We’ll show how the Hive/Druid integration delivers ultra-fast SQL analytics that can be consumed from your favorite BI tool to get accelerated business results. And we will show benchmark results of BI queries running in just milliseconds over a 1TB dataset.
WHAT IS DRUID?
Druid is a high-performance, column-oriented, distributed data store, which is well suited for user-facing analytic applications and real-time architectures. Druid is included as a technical preview in HDP 2.6 and you can read more about Druid on our project page, or at the project website.
This first post is mostly about Druid, which sounds like it might eventually become a very interesting technology for implementing Kimball-style warehouse models but for the whole “Joins? We don’t need no steenkin’ joins” philosophy. But when used as one engine component (as mentioned in the post), I can see it being quite useful.
Although most analytics applications today still leverage older data warehouse and OLAP technologies on-premises, the pace of the cloud shift is significantly increasing. Infrastructure is getting better and is almost invisible in mature markets. Cloud fears are subsiding as more organizations witness the triumphs of early adopters. Instant, easy cloud solutions continue to win the hearts and minds of non-technical users. Cloud also accelerates time to market allowing for innovation at faster speeds than ever before. As data and analytics professionals, be sure to make time to learn a variety of cloud and hybrid analytics tools.
Exploring novel technologies across various ecosystems in the cloud world is usually as simple as spinning up a cloud image or service to get started. There are literally zillions of free and low cost resources for learning. As you dive into a new world of data, you will find common analytics architectures, design patterns, and types of technologies (hybrid connectivity, storage, compute, microservices, IoT, streaming, orchestration, database, big data, visualization, artificial intelligence, etc.) being used to solve problems.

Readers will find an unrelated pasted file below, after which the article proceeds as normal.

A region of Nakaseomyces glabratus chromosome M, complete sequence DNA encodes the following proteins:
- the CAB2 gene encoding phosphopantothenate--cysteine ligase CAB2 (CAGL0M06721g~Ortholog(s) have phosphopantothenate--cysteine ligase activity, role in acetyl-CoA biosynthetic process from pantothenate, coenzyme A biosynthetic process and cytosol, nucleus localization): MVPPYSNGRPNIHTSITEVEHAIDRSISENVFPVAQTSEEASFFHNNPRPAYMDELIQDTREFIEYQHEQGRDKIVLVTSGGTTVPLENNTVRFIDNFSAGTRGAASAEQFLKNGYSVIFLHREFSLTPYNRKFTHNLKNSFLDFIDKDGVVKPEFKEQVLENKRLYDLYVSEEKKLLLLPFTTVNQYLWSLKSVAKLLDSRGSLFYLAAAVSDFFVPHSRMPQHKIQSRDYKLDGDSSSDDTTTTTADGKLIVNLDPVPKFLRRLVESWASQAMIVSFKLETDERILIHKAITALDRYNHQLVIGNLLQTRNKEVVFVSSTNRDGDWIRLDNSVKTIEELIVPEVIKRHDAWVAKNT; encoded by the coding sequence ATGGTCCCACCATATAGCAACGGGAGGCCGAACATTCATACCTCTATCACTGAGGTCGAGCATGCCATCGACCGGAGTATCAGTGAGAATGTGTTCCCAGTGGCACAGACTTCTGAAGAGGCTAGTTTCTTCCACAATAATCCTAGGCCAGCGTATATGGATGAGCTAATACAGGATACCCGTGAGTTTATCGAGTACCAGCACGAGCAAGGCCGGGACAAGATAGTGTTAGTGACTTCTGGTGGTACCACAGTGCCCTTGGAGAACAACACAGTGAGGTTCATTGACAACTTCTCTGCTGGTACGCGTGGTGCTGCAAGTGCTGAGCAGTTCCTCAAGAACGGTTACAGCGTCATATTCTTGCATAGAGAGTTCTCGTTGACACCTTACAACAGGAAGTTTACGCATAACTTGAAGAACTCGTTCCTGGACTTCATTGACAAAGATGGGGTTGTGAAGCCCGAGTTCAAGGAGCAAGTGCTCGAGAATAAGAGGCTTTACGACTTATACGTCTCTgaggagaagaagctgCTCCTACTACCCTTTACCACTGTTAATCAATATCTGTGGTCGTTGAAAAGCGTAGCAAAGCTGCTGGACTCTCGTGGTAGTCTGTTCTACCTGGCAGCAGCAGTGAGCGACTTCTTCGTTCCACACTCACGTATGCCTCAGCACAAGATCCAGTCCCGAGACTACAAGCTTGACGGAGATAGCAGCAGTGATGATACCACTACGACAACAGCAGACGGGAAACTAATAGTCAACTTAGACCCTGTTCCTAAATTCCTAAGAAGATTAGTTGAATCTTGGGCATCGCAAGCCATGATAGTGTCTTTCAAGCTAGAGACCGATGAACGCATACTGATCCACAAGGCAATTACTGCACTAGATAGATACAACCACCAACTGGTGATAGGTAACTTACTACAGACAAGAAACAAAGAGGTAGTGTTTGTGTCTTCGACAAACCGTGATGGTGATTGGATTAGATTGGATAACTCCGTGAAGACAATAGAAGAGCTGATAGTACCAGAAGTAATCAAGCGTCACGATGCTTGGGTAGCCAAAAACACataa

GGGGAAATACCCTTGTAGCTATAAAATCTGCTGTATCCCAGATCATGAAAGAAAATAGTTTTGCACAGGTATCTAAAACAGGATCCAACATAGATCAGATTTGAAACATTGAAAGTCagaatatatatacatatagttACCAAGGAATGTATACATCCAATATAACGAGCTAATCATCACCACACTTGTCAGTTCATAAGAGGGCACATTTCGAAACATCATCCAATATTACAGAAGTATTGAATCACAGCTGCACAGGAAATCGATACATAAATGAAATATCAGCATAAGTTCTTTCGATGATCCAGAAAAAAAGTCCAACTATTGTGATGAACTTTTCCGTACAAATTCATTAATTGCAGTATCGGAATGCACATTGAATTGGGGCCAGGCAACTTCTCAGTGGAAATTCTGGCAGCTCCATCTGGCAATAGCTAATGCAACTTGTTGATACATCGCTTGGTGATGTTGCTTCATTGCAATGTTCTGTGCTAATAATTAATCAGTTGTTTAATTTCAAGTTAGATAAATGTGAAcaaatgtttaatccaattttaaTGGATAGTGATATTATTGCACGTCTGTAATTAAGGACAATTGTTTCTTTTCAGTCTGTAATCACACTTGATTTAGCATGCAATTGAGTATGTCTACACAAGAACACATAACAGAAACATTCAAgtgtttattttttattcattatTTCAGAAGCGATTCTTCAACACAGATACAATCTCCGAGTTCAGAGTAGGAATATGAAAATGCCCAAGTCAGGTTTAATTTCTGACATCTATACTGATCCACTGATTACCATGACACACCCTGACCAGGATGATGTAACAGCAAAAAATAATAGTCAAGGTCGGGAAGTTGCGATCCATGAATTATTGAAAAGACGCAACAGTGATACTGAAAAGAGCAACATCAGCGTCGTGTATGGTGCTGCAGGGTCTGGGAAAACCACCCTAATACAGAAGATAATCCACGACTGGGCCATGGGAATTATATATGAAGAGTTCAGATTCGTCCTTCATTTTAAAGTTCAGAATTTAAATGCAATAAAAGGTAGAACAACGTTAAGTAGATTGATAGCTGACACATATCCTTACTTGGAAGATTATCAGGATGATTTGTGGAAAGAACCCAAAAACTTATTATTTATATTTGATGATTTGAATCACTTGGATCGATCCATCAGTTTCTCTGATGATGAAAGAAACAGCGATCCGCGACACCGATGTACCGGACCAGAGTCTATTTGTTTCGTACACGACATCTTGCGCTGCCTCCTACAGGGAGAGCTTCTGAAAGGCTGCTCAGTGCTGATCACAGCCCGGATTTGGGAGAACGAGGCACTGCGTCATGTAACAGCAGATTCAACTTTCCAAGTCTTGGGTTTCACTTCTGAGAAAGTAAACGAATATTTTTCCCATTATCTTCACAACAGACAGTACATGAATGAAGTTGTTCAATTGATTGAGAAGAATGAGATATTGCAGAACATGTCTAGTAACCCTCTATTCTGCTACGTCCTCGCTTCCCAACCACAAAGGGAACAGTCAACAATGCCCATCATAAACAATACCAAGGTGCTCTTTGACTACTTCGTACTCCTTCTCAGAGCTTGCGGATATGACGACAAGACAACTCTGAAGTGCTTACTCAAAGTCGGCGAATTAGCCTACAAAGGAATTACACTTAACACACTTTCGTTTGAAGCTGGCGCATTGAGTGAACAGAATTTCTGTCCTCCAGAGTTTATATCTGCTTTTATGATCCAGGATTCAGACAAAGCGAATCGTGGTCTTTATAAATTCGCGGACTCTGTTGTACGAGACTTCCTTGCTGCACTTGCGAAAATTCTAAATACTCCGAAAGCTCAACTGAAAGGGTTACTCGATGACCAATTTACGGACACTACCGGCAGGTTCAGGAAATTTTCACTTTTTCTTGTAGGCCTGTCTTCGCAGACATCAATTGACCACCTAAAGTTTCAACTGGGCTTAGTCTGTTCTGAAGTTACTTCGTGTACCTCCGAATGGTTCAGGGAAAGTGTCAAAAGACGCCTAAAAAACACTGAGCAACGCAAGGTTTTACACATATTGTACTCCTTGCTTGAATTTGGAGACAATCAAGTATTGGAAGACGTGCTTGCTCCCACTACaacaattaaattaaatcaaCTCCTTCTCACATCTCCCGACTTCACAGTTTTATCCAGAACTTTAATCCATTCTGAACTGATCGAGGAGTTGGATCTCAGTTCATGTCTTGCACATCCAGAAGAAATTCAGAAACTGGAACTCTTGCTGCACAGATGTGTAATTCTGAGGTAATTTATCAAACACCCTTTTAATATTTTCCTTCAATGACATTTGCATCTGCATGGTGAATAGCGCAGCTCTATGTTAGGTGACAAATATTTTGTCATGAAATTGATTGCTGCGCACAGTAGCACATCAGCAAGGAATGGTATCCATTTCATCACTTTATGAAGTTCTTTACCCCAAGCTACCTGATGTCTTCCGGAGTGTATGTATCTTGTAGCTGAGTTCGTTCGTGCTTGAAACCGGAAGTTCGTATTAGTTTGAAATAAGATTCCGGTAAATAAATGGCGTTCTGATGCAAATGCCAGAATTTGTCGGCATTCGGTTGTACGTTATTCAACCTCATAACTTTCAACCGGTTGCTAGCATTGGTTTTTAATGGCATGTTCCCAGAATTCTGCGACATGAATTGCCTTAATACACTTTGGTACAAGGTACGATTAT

It’s worth reading the whole thing.
Looking at this data, the first thing I thought was untidy. There has to be a better way. When I think of tidy data, I think of the tidyr package, which is used to help make data tidy, easier to work with. Specifically, I thought of the
spread()function, where I could break things up. Once data was spread into appropriate columns, I figure I can operate on the data a bit better.
Sarah has also made the data set available in case you’re interested in following along.
When we read the list of coefficients, here is how we interpret them:
The intercept is the starting point – so if you knew no other information it would be the best guess.
Each coefficient multiplies the corresponding column to refine the prediction from the estimate. It tells us how much one unit in each column shifts the prediction.
When you use a categorical variable, in R the intercept represents the default position for a given value in the categorical column. Every other value then gets a modifier to the base prediction.
Linear regression is easy, but the real value here is Steph’s explanation of logistic regression coefficients.